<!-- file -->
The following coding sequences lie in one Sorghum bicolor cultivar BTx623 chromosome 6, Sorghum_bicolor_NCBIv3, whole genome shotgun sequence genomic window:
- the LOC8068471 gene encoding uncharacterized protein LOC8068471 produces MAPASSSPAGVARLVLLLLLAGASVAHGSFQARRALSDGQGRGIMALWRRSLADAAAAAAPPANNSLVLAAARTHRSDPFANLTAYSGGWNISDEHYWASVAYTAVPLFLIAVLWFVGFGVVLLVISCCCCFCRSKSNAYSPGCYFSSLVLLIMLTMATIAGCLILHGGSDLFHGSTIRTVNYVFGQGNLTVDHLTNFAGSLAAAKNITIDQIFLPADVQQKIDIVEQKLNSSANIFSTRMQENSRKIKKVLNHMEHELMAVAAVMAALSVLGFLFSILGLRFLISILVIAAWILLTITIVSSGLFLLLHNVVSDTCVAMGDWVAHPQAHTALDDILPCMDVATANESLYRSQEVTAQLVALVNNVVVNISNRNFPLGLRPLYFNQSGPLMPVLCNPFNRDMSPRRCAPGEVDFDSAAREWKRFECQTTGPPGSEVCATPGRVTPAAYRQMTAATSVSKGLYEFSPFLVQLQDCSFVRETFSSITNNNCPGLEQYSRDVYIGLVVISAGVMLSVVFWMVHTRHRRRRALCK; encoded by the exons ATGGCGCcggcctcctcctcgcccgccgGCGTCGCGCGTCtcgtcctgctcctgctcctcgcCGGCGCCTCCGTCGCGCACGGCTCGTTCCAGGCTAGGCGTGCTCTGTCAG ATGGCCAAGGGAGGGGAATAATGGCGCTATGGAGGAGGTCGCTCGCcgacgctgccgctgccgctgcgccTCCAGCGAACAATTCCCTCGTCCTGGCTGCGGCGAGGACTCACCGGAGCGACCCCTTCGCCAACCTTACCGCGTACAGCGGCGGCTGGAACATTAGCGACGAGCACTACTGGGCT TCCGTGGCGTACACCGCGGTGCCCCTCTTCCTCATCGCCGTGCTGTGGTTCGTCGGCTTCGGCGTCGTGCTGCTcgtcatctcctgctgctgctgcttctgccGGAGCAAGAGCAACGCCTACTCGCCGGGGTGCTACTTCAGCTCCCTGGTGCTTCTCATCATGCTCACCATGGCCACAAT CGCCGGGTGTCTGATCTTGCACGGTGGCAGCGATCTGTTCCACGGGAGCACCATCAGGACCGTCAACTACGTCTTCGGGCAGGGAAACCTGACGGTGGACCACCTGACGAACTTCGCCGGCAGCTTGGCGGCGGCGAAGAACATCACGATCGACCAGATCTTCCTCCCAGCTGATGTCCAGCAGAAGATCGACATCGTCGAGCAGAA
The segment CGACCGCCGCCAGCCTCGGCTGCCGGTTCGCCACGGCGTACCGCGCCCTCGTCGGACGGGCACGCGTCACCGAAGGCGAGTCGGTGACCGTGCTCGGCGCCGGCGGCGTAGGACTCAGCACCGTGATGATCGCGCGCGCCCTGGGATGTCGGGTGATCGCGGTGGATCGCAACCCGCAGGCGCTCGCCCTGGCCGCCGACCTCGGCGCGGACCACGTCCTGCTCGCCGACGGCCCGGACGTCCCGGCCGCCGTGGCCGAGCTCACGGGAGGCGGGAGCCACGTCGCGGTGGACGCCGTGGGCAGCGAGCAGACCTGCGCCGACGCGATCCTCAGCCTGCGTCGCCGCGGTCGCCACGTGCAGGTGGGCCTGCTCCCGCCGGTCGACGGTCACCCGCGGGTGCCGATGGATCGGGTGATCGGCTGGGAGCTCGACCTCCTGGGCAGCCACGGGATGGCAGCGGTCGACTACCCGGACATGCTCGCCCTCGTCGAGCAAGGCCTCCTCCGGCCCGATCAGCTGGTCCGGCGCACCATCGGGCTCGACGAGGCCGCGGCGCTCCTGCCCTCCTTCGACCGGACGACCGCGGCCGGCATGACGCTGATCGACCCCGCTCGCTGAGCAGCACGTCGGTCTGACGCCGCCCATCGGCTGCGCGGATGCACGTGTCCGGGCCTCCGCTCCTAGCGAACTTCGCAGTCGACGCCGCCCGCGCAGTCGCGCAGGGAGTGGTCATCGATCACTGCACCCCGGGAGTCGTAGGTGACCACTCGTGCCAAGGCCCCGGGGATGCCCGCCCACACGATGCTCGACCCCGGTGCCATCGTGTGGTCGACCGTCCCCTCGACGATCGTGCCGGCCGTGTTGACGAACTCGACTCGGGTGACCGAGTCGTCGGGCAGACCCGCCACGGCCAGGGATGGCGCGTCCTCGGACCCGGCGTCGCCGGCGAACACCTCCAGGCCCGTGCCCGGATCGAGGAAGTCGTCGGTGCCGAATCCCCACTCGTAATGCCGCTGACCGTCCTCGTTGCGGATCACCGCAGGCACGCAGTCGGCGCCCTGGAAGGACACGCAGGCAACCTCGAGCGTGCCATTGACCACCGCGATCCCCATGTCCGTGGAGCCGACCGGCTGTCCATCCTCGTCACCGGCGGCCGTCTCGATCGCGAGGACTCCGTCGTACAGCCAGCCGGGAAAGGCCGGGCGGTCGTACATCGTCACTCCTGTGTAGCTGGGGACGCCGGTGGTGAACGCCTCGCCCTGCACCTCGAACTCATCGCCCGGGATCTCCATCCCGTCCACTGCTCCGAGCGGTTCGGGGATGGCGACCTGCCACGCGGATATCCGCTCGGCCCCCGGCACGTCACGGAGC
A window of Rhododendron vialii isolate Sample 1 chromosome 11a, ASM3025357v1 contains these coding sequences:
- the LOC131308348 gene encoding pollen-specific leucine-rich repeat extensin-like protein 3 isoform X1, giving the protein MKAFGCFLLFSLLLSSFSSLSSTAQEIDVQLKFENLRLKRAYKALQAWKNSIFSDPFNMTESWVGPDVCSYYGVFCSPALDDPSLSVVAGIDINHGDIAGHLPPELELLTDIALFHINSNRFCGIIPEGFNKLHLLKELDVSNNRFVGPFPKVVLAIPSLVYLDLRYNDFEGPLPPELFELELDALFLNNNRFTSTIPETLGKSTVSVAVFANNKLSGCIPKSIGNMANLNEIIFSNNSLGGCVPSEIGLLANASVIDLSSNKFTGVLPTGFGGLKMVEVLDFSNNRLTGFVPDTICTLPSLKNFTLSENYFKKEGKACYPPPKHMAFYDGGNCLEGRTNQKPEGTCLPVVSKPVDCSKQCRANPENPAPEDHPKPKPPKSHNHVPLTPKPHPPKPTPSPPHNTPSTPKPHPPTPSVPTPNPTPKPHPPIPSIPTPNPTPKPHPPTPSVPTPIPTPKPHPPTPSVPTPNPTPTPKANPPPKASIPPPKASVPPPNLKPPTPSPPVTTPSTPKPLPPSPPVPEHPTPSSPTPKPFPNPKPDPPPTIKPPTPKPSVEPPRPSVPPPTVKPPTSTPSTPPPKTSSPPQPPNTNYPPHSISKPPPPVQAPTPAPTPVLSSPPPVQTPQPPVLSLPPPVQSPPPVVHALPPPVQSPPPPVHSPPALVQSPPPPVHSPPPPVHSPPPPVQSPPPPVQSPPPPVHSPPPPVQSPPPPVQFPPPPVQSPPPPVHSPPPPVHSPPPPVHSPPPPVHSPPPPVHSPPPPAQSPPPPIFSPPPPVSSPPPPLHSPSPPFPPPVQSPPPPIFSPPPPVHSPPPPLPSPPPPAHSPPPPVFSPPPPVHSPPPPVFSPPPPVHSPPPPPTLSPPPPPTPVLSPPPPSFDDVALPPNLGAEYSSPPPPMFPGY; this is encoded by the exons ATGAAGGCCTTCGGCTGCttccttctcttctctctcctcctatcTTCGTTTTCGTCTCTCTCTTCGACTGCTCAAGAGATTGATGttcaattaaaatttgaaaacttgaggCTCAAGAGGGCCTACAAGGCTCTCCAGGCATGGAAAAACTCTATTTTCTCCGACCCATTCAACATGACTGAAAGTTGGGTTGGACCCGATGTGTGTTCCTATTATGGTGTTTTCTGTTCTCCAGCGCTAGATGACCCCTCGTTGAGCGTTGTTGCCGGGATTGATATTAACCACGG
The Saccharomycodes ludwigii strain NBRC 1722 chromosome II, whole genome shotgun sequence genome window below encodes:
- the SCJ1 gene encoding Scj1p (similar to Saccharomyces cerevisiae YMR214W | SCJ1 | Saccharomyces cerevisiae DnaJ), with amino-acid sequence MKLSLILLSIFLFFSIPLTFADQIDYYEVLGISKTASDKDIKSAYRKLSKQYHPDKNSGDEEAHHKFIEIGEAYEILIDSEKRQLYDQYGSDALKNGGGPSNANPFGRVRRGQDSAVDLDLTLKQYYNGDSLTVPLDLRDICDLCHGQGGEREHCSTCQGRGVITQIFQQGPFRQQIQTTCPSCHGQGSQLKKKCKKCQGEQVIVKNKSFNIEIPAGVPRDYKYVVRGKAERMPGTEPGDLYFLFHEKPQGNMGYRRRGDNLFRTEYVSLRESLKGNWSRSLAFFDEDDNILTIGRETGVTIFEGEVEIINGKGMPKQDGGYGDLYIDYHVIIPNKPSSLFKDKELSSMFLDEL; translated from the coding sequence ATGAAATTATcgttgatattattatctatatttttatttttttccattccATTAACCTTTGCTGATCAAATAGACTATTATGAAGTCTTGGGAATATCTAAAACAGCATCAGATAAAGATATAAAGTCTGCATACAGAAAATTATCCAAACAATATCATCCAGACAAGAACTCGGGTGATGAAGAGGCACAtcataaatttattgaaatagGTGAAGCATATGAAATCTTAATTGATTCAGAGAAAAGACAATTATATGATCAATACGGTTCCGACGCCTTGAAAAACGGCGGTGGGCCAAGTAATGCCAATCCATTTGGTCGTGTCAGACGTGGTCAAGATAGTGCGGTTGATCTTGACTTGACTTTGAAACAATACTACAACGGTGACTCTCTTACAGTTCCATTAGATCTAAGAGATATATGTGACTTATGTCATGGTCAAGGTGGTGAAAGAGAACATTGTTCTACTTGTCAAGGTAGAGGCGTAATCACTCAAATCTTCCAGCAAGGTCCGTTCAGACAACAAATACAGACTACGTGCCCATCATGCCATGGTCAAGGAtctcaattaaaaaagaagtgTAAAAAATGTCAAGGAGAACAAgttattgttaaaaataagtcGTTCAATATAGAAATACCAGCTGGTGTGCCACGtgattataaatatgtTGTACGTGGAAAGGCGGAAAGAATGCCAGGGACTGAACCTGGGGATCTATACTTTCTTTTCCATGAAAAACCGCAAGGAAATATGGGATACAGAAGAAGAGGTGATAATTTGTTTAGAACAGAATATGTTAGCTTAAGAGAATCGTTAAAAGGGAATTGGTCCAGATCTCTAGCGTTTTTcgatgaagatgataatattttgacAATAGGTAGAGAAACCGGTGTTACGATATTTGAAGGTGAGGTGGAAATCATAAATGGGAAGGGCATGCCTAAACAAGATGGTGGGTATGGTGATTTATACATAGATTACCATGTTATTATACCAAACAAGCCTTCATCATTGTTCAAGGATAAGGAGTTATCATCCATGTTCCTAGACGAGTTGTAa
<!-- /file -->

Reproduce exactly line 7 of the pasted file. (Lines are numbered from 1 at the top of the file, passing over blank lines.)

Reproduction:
- the SCJ1 gene encoding Scj1p (similar to Saccharomyces cerevisiae YMR214W | SCJ1 | Saccharomyces cerevisiae DnaJ), with amino-acid sequence MKLSLILLSIFLFFSIPLTFADQIDYYEVLGISKTASDKDIKSAYRKLSKQYHPDKNSGDEEAHHKFIEIGEAYEILIDSEKRQLYDQYGSDALKNGGGPSNANPFGRVRRGQDSAVDLDLTLKQYYNGDSLTVPLDLRDICDLCHGQGGEREHCSTCQGRGVITQIFQQGPFRQQIQTTCPSCHGQGSQLKKKCKKCQGEQVIVKNKSFNIEIPAGVPRDYKYVVRGKAERMPGTEPGDLYFLFHEKPQGNMGYRRRGDNLFRTEYVSLRESLKGNWSRSLAFFDEDDNILTIGRETGVTIFEGEVEIINGKGMPKQDGGYGDLYIDYHVIIPNKPSSLFKDKELSSMFLDEL; translated from the coding sequence ATGAAATTATcgttgatattattatctatatttttatttttttccattccATTAACCTTTGCTGATCAAATAGACTATTATGAAGTCTTGGGAATATCTAAAACAGCATCAGATAAAGATATAAAGTCTGCATACAGAAAATTATCCAAACAATATCATCCAGACAAGAACTCGGGTGATGAAGAGGCACAtcataaatttattgaaatagGTGAAGCATATGAAATCTTAATTGATTCAGAGAAAAGACAATTATATGATCAATACGGTTCCGACGCCTTGAAAAACGGCGGTGGGCCAAGTAATGCCAATCCATTTGGTCGTGTCAGACGTGGTCAAGATAGTGCGGTTGATCTTGACTTGACTTTGAAACAATACTACAACGGTGACTCTCTTACAGTTCCATTAGATCTAAGAGATATATGTGACTTATGTCATGGTCAAGGTGGTGAAAGAGAACATTGTTCTACTTGTCAAGGTAGAGGCGTAATCACTCAAATCTTCCAGCAAGGTCCGTTCAGACAACAAATACAGACTACGTGCCCATCATGCCATGGTCAAGGAtctcaattaaaaaagaagtgTAAAAAATGTCAAGGAGAACAAgttattgttaaaaataagtcGTTCAATATAGAAATACCAGCTGGTGTGCCACGtgattataaatatgtTGTACGTGGAAAGGCGGAAAGAATGCCAGGGACTGAACCTGGGGATCTATACTTTCTTTTCCATGAAAAACCGCAAGGAAATATGGGATACAGAAGAAGAGGTGATAATTTGTTTAGAACAGAATATGTTAGCTTAAGAGAATCGTTAAAAGGGAATTGGTCCAGATCTCTAGCGTTTTTcgatgaagatgataatattttgacAATAGGTAGAGAAACCGGTGTTACGATATTTGAAGGTGAGGTGGAAATCATAAATGGGAAGGGCATGCCTAAACAAGATGGTGGGTATGGTGATTTATACATAGATTACCATGTTATTATACCAAACAAGCCTTCATCATTGTTCAAGGATAAGGAGTTATCATCCATGTTCCTAGACGAGTTGTAa